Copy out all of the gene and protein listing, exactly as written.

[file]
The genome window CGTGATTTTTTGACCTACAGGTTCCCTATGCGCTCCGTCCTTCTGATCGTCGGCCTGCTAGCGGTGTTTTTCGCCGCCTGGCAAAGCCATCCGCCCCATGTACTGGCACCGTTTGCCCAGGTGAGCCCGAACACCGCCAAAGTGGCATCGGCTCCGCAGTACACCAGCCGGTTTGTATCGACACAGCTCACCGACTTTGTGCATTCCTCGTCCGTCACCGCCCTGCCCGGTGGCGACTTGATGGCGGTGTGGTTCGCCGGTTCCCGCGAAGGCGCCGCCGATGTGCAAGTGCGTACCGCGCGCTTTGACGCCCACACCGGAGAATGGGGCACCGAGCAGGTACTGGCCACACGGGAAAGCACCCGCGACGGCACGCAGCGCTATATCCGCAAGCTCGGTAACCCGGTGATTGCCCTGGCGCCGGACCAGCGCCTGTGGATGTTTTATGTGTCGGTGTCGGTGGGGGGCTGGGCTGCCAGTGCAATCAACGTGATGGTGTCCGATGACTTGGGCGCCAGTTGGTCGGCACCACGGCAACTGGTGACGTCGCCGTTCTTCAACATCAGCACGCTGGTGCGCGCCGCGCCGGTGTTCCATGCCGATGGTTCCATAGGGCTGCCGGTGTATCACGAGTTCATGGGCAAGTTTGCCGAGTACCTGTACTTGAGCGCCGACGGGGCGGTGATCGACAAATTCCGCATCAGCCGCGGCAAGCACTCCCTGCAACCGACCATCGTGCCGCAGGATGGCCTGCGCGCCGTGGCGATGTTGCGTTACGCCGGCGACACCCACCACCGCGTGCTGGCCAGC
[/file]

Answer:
The genome window CGTGATTTTTTGACCTACAGGTTCCCTATGCGCTCCGTCCTTCTGATCGTCGGCCTGCTAGCGGTGTTTTTCGCCGCCTGGCAAAGCCATCCGCCCCATGTACTGGCACCGTTTGCCCAGGTGAGCCCGAACACCGCCAAAGTGGCATCGGCTCCGCAGTACACCAGCCGGTTTGTATCGACACAGCTCACCGACTTTGTGCATTCCTCGTCCGTCACCGCCCTGCCCGGTGGCGACTTGATGGCGGTGTGGTTCGCCGGTTCCCGCGAAGGCGCCGCCGATGTGCAAGTGCGTACCGCGCGCTTTGACGCCCACACCGGAGAATGGGGCACCGAGCAGGTACTGGCCACACGGGAAAGCACCCGCGACGGCACGCAGCGCTATATCCGCAAGCTCGGTAACCCGGTGATTGCCCTGGCGCCGGACCAGCGCCTGTGGATGTTTTATGTGTCGGTGTCGGTGGGGGGCTGGGCTGCCAGTGCAATCAACGTGATGGTGTCCGATGACTTGGGCGCCAGTTGGTCGGCACCACGGCAACTGGTGACGTCGCCGTTCTTCAACATCAGCACGCTGGTGCGCGCCGCGCCGGTGTTCCATGCCGATGGTTCCATAGGGCTGCCGGTGTATCACGAGTTCATGGGCAAGTTTGCCGAGTACCTGTACTTGAGCGCCGACGGGGCGGTGATCGACAAATTCCGCATCAGCCGCGGCAAGCACTCCCTGCAACCGACCATCGTGCCGCAGGATGGCCTGCGCGCCGTGGCGATGTTGCGTTACGCCGGCGACACCCACCACCGCGTGCTGGCCAGC